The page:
Someone needs to show this film to Geoff Collins
Editor’s Note: Bill Maher takes off the entire month of July. We’re only taking off the first week. In this space, we are filling it with a “best of” TFF. (Not our picks, but readers choice by page views of from 2018 and 2019 posts capped with our most-viewed post of all time on Friday.) This story after the Villanova game had 38,788 unique page views and ranked No. 3 all season in that category.
The routine practice here is not to post about a game until a full day has passed so as not to let emotion get in the way of calm and rational thinking.
It usually works.
Not this time.
No matter how many hours pass, nothing will change what we witnessed on Saturday, an Epic Coaching Fail that will rank with some of the worst days of The Unholy Trinity of Temple head coaches (Jerry Berndt, Ron Dickerson and Bobby Wallace). Don’t blame offensive coordinator Dave Patenaude or defensive Andrew Thacker, either.
This one falls squarely at the sockless feet of Geoff Collins, who is the CEO of this football operation and the buck clearly stops on his desk. He certainly either does not know how to utilize the talents of his best tailback or simply refuses to do so. Rob Ritrovato can pick up where Nick Sharga left off and lead the way for a successful running game, which will be the key to opening everything else up.
Collins hired Patenaude to run an offense ill-suited to the personnel recruited by Matt Rhule, the previous coach. Rhule said that the Owls did not experience the kind of success he envisioned until he went with his instincts, which were power I with a fullback to clear the way for a running back, bring the safeties and linebackers up to the line of scrimmage, and use play-action fakes to pass over their heads. In that kind of offense, Temple wide receivers were so open that quarterback P.J. Walker often had a hard time choosing which one would be on the receiving ends of his passes. In this offense, nobody fears the run and, as a consequence, nobody gets open in the passing lanes.
Clearly, Patenaude stubbornly wants to force this square peg into a round hole and it’s not working nor probably ever will.
This is what we said in our preview two weeks ago:
Yesterday, guess how many opportunities Ryquell Armstead—a downhill back recruited to run behind a fullback—got to run the ball behind a fullback?
As in none.
Instead, Armstead got limited chances in an empty backfield and that’s a recipe for disaster.
Someone—maybe Ed Foley, maybe Adam DiMichele—who understands the meaning of Temple TUFF and how it applies to offensive football, should take the film at the top of this post into Collins’ office this week.
Defensively, this is what we wrote about the Villanova game plan on Aug. 8, meaning roughly that the Owls had one full month (really, nine full months) to get ready for this:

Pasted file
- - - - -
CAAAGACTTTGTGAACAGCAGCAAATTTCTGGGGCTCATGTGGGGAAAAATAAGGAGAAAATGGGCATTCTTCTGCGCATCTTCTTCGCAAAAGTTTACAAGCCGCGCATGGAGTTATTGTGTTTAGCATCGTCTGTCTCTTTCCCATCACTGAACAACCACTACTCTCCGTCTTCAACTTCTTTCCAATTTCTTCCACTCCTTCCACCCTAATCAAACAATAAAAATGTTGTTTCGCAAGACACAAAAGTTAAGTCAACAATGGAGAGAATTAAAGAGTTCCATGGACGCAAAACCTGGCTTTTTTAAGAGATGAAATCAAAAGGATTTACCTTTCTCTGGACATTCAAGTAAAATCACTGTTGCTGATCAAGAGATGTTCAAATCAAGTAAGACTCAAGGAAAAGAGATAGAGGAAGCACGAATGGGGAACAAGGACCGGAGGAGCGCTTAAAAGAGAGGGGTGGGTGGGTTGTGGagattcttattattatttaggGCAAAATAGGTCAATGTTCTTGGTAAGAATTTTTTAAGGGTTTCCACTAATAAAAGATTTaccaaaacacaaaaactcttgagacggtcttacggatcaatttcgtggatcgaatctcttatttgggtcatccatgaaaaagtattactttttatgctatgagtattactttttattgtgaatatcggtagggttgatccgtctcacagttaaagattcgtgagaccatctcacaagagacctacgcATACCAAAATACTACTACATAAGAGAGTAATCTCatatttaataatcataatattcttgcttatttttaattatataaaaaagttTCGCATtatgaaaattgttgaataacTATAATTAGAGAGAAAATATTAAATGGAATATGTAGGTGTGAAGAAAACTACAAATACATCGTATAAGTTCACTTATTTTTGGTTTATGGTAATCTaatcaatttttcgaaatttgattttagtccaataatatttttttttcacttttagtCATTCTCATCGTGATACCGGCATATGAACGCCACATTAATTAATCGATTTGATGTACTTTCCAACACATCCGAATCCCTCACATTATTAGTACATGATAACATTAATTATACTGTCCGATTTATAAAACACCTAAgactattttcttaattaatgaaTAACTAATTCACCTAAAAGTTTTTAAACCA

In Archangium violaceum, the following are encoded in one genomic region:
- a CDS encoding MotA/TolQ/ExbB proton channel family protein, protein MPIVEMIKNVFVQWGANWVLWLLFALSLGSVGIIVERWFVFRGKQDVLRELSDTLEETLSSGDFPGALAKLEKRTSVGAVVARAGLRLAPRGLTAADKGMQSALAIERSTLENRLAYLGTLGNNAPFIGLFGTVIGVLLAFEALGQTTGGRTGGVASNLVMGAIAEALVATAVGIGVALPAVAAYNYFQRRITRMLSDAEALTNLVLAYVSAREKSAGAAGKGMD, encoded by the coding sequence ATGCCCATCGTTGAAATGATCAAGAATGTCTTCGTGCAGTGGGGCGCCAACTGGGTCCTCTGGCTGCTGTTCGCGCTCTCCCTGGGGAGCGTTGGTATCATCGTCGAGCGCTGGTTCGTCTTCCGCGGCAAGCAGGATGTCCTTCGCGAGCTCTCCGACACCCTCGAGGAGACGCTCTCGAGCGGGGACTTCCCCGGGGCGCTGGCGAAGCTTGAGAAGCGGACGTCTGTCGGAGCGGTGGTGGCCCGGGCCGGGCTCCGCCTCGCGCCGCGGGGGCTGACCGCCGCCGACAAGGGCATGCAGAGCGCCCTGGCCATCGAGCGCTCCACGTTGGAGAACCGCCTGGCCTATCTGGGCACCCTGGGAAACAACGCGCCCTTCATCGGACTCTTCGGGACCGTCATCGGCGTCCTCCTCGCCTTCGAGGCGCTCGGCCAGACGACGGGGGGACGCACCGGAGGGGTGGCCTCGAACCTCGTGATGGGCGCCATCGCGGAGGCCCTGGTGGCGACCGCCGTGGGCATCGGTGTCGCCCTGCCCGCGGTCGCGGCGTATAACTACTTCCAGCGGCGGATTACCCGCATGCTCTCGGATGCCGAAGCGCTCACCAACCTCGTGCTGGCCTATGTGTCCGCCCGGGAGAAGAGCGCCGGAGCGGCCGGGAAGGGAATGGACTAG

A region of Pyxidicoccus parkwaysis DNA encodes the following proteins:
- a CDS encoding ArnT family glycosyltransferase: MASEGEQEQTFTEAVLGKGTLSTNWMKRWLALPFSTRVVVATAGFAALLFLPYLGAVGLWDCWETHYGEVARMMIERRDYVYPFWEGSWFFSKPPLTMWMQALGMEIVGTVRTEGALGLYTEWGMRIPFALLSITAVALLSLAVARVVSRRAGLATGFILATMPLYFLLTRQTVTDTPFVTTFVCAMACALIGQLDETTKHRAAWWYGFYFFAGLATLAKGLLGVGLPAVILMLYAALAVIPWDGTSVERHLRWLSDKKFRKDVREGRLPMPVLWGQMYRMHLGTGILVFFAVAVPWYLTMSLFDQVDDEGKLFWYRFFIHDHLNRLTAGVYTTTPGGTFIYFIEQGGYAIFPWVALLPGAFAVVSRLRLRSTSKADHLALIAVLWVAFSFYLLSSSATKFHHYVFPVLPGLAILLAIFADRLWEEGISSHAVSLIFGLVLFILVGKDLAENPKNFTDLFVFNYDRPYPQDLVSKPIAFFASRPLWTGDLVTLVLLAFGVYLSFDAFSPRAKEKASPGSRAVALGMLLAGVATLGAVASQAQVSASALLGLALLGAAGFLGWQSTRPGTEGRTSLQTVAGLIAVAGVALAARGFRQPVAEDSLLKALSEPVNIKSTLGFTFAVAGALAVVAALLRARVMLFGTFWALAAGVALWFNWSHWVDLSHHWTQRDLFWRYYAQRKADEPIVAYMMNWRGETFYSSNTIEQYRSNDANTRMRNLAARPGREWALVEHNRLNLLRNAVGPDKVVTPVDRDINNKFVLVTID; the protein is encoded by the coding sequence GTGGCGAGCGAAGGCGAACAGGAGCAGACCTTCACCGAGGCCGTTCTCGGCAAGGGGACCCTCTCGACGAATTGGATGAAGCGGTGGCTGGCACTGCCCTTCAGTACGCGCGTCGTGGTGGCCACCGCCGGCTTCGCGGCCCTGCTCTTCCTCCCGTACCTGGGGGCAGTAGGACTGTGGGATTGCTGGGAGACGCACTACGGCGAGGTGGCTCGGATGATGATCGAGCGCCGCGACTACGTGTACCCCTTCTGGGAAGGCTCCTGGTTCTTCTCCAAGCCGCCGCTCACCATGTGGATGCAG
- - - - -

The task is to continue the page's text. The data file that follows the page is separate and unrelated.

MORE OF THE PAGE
“Villanova is going to throw to the tight end—a lot—and going to try to throw crossing underneath patterns to backs coming out of the backfield” _ TFF, Aug. 8
What did Villanova do?
Throw the ball to the tight end a lot and also gained the majority of its 405 yards total offense on crossing patterns to the running backs.
Then there is the matter of defensive ends or lack of them. That stuck out like a sore thumb when the “above the line” depth chart was released a few days ago. It’s not that the Owls lack defensive ends, it’s just that they have two really good ones—Dan Archibong and Karamo Dioubate—playing on the interior of the line where they are already set with tackles Michael Dogbe and Freddy Booth-Lloyd.
The Owls got pressure from only one end, Quincy Roche, when they could have both Roche and Dioubate meeting at the quarterback on a regular basis. So to get to the quarterback, they had to blitz, which resulted in a game-winning touchdown on 4th and 9.
When you don’t have to blitz, you can move your other defensive resources elsewhere and stop some of that crossing pattern bleeding. Plenty of questions, very few answers, on that backbreaking play. The first is what idiot forced a lefty quarterback to run to his left–and most comfortable–side, when the rush could have been set up to flush him to his right make the more difficult throw across his body? Could that have been none other than The Minister of Mayhem?
If that all of those errors weren’t grievous enough, Collins proved that he was very bad at math.
With Temple up, 17-13, with 6:52 left and a 4th and 2, he went for a field goal that was missed. Forget the fact that it was missed. Remember that, up four, a field goal does you absolutely no good because a Villanova touchdown wins the game either way because it sends a deflated Temple into overtime in a game the Owls knew they frittered away. Conversely, a Temple touchdown there probably wins the game. A FG missed or made does zero good. Simple math. People in the stands were saying that before the kick. If Joe Blow knows it, a guy who is paid $2 million per year to make those decisions should know it, too.
Collins needs to get better in a whole lot of areas but going back to Temple TUFF power football with a fullback and a tailback would be a good place to start. If Patenaude doesn’t like it, he can go back to Coastal Carolina. We hear they like that brand of football there.